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Electrical Engineering and Computer Science

Graduating Senior Follows his Passion, Lands Dream Job

Published on March 30th, 2010 by Michelle Ward

When David Wolfe walks down the hill on May 16, it will mark the successful completion of a circuitous journey. The life-long Jayhawk fan and native Lawrencian entered KU aspiring for a degree in computer science. After being laid off from his job, which along with financial aid, enabled Wolfe to attend KU, he made the difficult decision to leave KU and take another job answering phones at a student financial aid help center. It was considered a temporary move that would allow him to save money and return to KU with a financial safety net. One year turned into two and then into three. After four years with Vangent (formerly NCS Pearson), he could go no higher in the company without a degree.

He returned to KU as a part-time student, but inching his way toward a computer science degree was soon not enough. Wolfe and his wife, Asai, decided he should go back to school full-time in 2008. The soundness of that decision was validated when Microsoft offered Wolfe an internship, followed by a full-time position as a software development engineer. He starts at its headquarters in Redmond, Washington, the week after graduation.

 “I wasn’t all that focused when I started KU,” Wolfe says. “After I had to withdraw to work at a job that I did not enjoy, I came back 100 percent driven. That experience made me realize that I have to follow my passions. My main passion is computer science, so I jumped in and trusted that it would lead to great things.  The job at Microsoft really is a dream come true.”

Computers have always fascinated Wolfe. He would take programs apart on his first Mac bit by bitchanging everything he could to make them his own. He remembers being incredibly jealous of an elementary school classmate because he had a computer program that let him create games. That jealousy is long gone, but he credits his independent study of programming with helping him succeed in computer science. He had developed a good skill set that he could build upon at David Wolfe and EECS Professor Jim Miller review Wolfe's honors research.KU.

Wolfe stresses the importance of student internships. He tried not to take more than 15 hours each semester to give him time for an internship. After meeting representatives from Wheatland Systems at a School of Engineering Career Fair, Wolfe landed an internship with the Lawrence engineering firm. Wolfe’s duties include engineering several in-house applications as well as creating human machine interfaces used in industrial automation. The incredible flexibility that Wheatland offered helped Wolfe juggle school, work and life. When Microsoft came to KU in the fall of 2008, Wolfe connected with a recruiter. The Wheatland experience was pivotal in helping him land the summer internship at Microsoft and subsequent job. After returning from Redmond for his senior year, Wolfe resumed work at Wheatland.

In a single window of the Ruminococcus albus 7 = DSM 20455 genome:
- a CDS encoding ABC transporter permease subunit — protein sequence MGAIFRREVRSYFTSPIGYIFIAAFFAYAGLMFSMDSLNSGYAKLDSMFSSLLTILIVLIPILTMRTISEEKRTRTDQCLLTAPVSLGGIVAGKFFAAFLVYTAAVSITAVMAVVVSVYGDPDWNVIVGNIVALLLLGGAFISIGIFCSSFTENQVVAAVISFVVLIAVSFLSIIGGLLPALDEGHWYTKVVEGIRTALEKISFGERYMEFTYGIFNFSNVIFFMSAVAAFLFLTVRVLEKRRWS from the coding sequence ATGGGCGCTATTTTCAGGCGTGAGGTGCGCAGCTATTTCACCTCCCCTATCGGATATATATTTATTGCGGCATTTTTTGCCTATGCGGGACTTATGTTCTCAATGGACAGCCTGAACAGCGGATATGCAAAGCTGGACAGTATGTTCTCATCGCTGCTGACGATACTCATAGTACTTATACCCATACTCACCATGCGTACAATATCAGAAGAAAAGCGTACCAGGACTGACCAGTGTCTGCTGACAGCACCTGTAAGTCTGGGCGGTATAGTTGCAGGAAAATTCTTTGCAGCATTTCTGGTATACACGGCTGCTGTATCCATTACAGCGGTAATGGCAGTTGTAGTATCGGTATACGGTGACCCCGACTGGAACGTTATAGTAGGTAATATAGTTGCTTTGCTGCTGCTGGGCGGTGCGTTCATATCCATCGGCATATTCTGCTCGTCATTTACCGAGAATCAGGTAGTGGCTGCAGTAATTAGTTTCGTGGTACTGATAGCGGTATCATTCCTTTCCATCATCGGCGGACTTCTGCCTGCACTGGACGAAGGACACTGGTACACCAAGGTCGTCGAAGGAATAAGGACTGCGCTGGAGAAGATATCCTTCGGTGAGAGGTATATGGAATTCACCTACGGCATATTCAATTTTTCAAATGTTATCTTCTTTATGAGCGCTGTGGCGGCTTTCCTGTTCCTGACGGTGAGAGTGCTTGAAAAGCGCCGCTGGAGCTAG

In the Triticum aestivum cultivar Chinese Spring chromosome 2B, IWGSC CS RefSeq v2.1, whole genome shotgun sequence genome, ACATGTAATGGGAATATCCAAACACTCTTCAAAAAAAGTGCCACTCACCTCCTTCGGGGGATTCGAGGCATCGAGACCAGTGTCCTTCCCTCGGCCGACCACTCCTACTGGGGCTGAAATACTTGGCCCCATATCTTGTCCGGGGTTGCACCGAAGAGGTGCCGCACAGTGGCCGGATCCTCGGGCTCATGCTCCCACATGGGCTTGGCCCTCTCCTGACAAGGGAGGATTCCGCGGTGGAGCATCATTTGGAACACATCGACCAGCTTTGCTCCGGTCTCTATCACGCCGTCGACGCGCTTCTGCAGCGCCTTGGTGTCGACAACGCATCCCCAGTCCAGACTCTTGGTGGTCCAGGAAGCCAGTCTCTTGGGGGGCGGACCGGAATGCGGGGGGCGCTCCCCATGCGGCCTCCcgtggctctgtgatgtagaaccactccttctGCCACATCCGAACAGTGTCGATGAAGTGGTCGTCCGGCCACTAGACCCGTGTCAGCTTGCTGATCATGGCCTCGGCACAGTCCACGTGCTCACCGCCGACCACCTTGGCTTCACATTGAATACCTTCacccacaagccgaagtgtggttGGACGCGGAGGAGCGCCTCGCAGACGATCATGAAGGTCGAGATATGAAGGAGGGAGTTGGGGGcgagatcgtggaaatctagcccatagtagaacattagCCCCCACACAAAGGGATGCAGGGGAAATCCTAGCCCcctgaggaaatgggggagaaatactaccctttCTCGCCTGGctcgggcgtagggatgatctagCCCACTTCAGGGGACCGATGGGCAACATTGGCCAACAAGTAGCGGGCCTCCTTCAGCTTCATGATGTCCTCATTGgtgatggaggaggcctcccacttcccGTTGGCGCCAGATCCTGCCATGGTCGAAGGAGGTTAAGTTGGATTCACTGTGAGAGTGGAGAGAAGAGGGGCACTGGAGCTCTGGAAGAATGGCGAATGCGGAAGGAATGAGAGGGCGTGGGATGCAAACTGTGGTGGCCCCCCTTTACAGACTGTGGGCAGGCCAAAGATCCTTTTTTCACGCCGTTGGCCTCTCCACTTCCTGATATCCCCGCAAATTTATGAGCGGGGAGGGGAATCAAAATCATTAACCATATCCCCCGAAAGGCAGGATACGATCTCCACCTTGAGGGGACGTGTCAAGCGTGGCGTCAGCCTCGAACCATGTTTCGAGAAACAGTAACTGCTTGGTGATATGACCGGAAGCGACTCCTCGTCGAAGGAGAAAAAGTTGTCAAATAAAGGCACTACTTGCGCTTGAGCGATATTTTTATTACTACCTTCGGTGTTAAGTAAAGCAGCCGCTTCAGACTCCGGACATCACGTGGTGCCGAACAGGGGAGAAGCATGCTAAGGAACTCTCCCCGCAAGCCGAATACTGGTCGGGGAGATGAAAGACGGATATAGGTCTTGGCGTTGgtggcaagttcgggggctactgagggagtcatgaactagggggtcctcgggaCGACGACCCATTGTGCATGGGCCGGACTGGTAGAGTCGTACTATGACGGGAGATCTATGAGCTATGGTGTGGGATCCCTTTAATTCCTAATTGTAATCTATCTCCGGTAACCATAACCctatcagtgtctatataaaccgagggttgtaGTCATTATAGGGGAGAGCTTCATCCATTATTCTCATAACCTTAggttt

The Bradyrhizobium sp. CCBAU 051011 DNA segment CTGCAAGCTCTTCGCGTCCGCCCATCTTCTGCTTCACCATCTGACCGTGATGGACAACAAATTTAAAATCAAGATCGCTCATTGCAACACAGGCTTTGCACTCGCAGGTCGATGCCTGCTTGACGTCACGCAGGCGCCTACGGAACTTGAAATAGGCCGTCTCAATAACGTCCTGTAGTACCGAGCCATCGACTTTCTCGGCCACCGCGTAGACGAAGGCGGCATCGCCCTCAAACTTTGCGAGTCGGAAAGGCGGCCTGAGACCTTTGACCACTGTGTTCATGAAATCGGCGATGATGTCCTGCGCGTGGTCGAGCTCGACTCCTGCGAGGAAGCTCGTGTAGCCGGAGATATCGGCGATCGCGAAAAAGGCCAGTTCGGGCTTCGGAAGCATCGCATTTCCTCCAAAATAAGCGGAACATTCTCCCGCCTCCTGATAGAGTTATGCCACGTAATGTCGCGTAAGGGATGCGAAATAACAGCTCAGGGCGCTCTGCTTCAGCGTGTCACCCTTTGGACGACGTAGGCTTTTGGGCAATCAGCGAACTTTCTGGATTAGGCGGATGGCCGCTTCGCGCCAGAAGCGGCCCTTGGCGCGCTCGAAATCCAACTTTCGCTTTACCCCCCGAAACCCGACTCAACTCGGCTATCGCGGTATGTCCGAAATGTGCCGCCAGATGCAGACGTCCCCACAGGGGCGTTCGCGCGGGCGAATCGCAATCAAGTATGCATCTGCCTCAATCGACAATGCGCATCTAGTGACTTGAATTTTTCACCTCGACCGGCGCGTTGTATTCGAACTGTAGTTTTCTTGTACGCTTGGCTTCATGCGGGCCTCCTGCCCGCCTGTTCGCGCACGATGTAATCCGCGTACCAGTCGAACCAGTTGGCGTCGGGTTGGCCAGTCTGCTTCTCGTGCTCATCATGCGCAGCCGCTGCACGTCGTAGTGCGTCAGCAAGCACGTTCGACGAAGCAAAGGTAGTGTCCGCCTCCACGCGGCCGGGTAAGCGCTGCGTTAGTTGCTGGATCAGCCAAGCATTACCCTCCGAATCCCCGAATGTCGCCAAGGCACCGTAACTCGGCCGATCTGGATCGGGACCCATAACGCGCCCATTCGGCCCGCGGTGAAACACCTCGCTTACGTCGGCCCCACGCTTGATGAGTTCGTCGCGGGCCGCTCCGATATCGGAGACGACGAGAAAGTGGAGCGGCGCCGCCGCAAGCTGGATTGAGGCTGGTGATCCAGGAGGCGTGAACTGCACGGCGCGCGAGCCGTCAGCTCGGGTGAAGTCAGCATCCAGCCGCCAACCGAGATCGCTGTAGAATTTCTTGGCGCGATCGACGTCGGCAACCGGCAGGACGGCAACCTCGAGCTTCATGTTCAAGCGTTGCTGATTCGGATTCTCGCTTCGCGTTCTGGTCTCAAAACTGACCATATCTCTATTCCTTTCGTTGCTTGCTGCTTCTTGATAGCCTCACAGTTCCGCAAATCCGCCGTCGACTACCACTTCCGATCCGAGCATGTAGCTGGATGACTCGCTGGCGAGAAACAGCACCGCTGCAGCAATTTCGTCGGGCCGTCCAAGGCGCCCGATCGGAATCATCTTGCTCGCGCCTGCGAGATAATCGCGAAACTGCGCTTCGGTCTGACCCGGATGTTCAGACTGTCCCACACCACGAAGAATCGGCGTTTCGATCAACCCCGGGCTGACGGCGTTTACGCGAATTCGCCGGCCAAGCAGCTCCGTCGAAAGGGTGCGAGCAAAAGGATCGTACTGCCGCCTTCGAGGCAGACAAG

“Internships make all the difference,” Wolfe says. “I was able to apply what I was learning and gain real-world experience. One internship opened the door to another and then to a future job.”

Wolfe has applied to graduate with Departmental Honors. To be eligible, students must maintain a minimum overall GPA of 3.25 and minimum engineering GPA of 3.5 as a full-time student and conduct an honors research project.  Wolfe is refining and converting to Java an interactive educational tool used to teach fundamental concepts in geometric modeling, a technology critical for design, analysis and manufacturing. EECS Associate Professor Jim Miller is advising Wolfe on the project, which will enable students to access the tool over the Internet.

“Working with David has been a real pleasure. He is not only very dedicated, but extremely knowledgeable and resourceful. I hope Microsoft knows how lucky they are to get him.”